Don't get me wrong, I am having an amazing time in Paris, and I am loving stuffing my face with croissants and ALL the cheese. However, I received an awesome package from my lovely mother this week, and it reminded me that there are some things that the French will never be able to give me. It's not that I can't live without these things, and I probably never missed or even thought about them before I left, but now, now is a different story. Finding out that my favorite pasta sauce tastes different in France (apparently I've grown to like the unique flavors of pesticides and hormones) is enough to send me spiraling into homesickness. In addition to my parents, my friends, my cats, and my car - can't forget about Howard - these are the things I miss about the US:
It's March which means only two things - it's finally going to get warmer and the best food-related invention since someone decided to potatoes in oil and make French fries - the Shamrock Shake. It's green food-coloring and mint heaven, and the best possible way to celebrate Irish heritage and culture. Why, why don't the French sell them? I'm sure the French would love them too! This is my plea to the McDonalds of France, PLEASE realize your horrible mistake. You can still make it right for next year. I will even accept if you don't put whipped cream and a cherry on top like they do in the US, I just need my shamrock!
I know that everyone in the US will hate me for this, but I really miss the snow. It seems like every time I go on Facebook or talk to my mother, New Jersey gets another foot of snow. The one year I leave, the North East turns into Canada. I'm sure that if I was still home, I would hate the snow right now and never want to see it again. However, in Paris, it's really not that cold and it rains almost every day in the winter. Maybe that doesn't sound too bad, but it will make you go insane, especially when you lose your umbrella and are too stubborn to buy a new one. I wish it snowed and was actually cold. Maybe just for a week.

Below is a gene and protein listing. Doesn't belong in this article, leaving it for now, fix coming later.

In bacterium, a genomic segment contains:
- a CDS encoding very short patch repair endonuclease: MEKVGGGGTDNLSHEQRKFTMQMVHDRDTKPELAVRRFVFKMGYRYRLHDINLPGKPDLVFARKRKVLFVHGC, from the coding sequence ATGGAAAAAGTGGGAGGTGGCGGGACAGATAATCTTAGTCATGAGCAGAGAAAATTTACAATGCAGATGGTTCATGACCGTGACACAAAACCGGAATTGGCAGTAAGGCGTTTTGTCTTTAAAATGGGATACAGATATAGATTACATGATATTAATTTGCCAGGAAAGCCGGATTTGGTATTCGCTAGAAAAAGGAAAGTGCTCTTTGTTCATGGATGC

Calling people ratchet
They don't know what I am talking about. I'm tired of explaining the definition of a word which technically means a type of wrench.
You don't know what I would do for a SoCo lime right now. Yes, I can go to the Hardrock Cafe and buy one, but my pride prevents me from stooping that low. If I did go to the Hardrock, 1. I wouldn't tell a soul 2. if you did somehow find out, put me on suicide watch because I'm that homesick 3. I would pretend to have some sort of different accent, it seems better that a foreigner goes there than an American. Too bad all of my accents suck, I can go from Indian to eastern European to British in one sentence.
I have been craving buffalo sauce for the past two months, and thank god, my mom sent me a bottle because it's impossible to find a good one in France. The French definition of spicy greatly differs from ours not to mention that everything 'American' is excessively expensive (I'm talking 6 Euros for peanut butter expensive). I put it on my pizza, I dip my fries in it, I eat it with EVERYTHING, and I am a happy, happy girl now that I can have it again.
Apparently, the French don't get knots in their hair. How? I don't know. I imagine that they spend a lot of time trying to force a comb through a solid glob of hair after showering. Have they not heard that we have this amazing product called conditioner that makes your hair shiny and soft and gets rid of knots? Okay, so you can find conditioner, but it's rare and expensive.
These are a few things I miss about the US, and I am sure that there will be parts 2, 3 and 4 in the future. I am going to go eat some bread now.